Click here to close Hello! We notice that you are using Internet Explorer, which is not supported by Echinobase and may cause the site to display incorrectly. We suggest using a current version of Chrome, FireFox, or Safari.
Aquat Toxicol 2016 Aug 01;177:106-15. doi: 10.1016/j.aquatox.2016.05.013.
Show Gene links Show Anatomy links

Dietary pollutants induce oxidative stress, altering maternal antioxidant provisioning and reproductive output in the temperate sea urchin Evechinus chloroticus.

Lister KN , Lamare MD , Burritt DJ .

Evidence is growing to suggest that the capacity to withstand oxidative stress may play an important role in shaping life-history trade-offs, although little is known on the relationship in broadcast spawning marine invertebrates. In this group, variation in gamete quantity and quality are important drivers of offspring survival and successful recruitment. Therefore the provisioning of eggs with antioxidants may be an important driver of life history strategies because they play a critical role in preventing damage from reactive oxygen species to macromolecules. In this study, a suite of oxidative stress biomarkers was measured in the gonads and eggs of the sea urchin Evechinus chloroticus exposed to polycyclic aromatic hydrocarbons (PAHs). Links between oxidative stress markers and core components of fitness including fecundity, gamete quality and maternal transfer of antioxidants were assessed. Experimental induction of oxidative stress was achieved via exposure to a mix of four PAHs over a 21-day period. In PAH exposed individuals, we observed a significant upregulation of the antioxidant defence and detoxification enzymes SOD, CAT, GR, GPx and GST, as well as a greater pool of the non-enzymatic antioxidant glutathione in gonad tissue and eggs. In contrast, glutathione redox status was not affected by PAH exposure, with the percentage of reduced glutathione remaining at approximately 80% in both gonad tissue and released eggs. PAH-exposed adults experienced greater than three- and five-fold increases in oxidative protein and lipid damage, respectively, in gonad tissue. In contrast, eggs maintained low levels of damage, not differing from baseline levels found in eggs released from PAH-naïve mothers. PAH exposure also resulted in a 2-fold reduction in fecundity of reproductively mature females but no significant alteration to egg diameter. Although PAH-exposed females released fewer eggs, successful fertilisation of those eggs was slightly enhanced with average rates ranging from 90-99% in comparison to 76-90% in control eggs. Early-stage offspring reflected maternal antioxidant status with populations derived from PAH-exposed mothers demonstrating significantly higher antioxidant levels than those derived from PAH-naïve mothers. This maternally inherited protection enhanced the capacity of embryos to minimise oxidative damage to lipids and proteins during early development but, despite this, did not reduce the proportion of morphological abnormalities in the population. Overall, these findings indicate that when faced with short-term contaminant stress E. chloroticus has the capacity to trade high reproductive output during a spawning event for a greater antioxidant investment in eggs. However, this production of potentially more resilient offspring did not translate to a fitness gain, at least for the early larval stages in the present experimental conditions.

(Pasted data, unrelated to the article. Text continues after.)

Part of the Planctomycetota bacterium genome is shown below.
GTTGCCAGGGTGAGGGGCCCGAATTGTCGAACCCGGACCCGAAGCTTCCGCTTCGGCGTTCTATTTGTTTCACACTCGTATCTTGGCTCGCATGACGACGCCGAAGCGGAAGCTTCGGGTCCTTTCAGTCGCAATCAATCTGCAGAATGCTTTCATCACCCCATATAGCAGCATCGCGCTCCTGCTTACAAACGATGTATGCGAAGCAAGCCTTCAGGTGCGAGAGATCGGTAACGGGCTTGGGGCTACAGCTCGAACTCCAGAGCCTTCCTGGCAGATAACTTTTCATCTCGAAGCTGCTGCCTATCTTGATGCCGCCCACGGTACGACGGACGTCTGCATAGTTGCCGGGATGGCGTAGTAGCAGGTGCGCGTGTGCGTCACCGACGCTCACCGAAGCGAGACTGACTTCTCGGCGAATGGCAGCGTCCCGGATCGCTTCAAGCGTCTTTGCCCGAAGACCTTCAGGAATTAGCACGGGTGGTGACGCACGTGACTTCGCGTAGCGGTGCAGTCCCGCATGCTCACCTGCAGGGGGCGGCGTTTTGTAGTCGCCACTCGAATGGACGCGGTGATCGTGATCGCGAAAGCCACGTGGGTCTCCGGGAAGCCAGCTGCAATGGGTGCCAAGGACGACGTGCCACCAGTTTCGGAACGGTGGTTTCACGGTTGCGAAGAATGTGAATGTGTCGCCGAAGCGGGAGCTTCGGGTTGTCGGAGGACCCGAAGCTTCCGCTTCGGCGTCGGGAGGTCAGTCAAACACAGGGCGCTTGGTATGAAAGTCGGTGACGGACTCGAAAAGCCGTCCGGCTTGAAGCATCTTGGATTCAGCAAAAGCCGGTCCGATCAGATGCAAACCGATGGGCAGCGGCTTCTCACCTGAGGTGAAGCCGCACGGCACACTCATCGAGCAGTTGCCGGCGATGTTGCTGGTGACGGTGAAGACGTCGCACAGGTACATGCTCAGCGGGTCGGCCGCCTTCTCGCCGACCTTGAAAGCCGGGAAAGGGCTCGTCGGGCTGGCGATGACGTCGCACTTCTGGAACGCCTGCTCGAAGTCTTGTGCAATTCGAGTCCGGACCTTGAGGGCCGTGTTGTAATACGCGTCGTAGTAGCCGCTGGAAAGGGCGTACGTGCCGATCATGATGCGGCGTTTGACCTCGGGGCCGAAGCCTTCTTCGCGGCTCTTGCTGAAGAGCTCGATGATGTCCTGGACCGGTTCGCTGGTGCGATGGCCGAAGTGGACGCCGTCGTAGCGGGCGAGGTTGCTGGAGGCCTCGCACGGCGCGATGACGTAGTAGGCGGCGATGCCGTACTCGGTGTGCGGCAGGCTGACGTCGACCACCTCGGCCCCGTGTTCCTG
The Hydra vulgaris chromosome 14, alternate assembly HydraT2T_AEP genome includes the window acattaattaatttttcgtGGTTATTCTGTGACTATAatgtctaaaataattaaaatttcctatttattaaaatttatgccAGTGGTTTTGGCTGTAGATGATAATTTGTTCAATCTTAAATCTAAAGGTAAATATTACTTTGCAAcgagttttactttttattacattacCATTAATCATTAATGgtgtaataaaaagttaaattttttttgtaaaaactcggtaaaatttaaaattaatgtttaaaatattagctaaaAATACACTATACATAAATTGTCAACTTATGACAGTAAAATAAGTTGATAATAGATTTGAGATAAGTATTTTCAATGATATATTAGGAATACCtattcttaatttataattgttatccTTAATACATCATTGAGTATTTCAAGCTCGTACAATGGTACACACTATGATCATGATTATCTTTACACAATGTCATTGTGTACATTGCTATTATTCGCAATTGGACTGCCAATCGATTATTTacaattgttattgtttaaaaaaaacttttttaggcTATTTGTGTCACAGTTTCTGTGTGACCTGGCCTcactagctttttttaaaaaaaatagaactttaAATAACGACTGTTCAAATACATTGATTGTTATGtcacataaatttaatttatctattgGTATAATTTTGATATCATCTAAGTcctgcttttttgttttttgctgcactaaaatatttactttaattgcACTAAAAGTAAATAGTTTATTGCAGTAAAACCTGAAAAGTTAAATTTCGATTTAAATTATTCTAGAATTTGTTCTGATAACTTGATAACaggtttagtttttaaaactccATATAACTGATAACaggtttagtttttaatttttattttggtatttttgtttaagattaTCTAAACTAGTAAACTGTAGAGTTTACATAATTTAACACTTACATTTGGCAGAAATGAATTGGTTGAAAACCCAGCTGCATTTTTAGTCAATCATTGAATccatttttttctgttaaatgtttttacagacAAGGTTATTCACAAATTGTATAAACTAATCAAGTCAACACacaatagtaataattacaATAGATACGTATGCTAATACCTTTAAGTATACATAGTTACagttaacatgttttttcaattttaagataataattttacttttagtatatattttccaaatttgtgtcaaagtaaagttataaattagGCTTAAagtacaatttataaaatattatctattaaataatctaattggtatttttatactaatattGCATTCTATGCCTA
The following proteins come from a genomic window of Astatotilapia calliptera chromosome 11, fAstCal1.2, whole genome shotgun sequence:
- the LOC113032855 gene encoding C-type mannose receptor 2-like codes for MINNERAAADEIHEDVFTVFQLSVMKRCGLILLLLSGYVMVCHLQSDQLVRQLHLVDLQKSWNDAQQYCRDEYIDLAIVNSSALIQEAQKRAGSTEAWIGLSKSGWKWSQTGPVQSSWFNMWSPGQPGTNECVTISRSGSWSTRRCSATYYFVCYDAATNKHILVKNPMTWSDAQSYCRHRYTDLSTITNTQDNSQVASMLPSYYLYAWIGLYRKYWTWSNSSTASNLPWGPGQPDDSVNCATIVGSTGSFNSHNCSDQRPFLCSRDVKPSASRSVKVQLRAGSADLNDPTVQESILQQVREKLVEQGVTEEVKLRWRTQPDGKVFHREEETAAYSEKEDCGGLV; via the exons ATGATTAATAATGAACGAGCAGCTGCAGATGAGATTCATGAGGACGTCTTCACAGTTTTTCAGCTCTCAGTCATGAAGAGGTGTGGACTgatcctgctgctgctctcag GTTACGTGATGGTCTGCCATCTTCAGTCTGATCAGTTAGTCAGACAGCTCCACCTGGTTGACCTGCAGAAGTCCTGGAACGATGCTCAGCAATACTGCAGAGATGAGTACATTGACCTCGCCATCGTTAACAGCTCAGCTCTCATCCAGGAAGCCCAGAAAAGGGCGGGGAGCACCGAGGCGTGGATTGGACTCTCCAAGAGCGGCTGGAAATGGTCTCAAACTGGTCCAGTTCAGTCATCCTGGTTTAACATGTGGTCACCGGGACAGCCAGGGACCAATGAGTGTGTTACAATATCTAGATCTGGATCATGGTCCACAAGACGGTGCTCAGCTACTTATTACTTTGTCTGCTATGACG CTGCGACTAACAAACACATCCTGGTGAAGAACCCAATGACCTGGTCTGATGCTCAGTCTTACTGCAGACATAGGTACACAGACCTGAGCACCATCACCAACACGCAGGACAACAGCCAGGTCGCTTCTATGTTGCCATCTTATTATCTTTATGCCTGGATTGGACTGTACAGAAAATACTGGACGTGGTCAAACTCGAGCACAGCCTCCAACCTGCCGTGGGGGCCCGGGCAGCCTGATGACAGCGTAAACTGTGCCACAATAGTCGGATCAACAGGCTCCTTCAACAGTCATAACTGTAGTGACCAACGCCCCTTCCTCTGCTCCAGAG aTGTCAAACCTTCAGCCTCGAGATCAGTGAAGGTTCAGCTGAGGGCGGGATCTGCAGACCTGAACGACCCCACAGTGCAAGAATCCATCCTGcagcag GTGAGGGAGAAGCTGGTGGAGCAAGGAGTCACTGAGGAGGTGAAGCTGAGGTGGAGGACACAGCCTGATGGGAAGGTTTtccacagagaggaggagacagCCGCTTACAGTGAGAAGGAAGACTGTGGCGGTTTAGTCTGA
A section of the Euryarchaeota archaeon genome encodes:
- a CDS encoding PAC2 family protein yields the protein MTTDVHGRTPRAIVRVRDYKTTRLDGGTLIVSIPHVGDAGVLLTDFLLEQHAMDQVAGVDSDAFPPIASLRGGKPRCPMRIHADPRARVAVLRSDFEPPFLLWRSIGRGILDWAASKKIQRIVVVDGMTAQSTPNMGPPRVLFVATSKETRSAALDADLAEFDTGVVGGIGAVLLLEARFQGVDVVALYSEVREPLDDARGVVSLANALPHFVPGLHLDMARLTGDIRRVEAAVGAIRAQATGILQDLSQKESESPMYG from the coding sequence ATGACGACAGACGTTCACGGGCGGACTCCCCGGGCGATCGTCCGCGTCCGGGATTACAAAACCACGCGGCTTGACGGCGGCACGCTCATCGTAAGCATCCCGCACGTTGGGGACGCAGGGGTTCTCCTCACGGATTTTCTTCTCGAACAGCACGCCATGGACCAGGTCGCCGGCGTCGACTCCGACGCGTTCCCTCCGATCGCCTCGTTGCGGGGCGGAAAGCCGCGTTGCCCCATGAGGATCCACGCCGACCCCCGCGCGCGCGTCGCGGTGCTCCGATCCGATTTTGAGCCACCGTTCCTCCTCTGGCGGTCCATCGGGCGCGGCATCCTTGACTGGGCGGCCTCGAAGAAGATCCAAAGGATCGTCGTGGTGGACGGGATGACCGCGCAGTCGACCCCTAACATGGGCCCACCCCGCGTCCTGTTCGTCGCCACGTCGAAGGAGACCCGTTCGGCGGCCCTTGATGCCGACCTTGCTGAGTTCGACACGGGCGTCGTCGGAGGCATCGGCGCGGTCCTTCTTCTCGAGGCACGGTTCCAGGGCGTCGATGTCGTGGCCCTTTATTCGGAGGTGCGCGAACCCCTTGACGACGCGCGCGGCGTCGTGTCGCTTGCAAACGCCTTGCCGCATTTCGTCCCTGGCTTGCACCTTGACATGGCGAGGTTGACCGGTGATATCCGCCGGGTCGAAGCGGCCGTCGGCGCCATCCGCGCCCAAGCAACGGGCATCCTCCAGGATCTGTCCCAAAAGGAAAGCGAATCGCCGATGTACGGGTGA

PubMed ID: 27267389
Article link: Aquat Toxicol

Genes referenced: LOC100887844 LOC100888042 LOC581035 LOC594349 sod1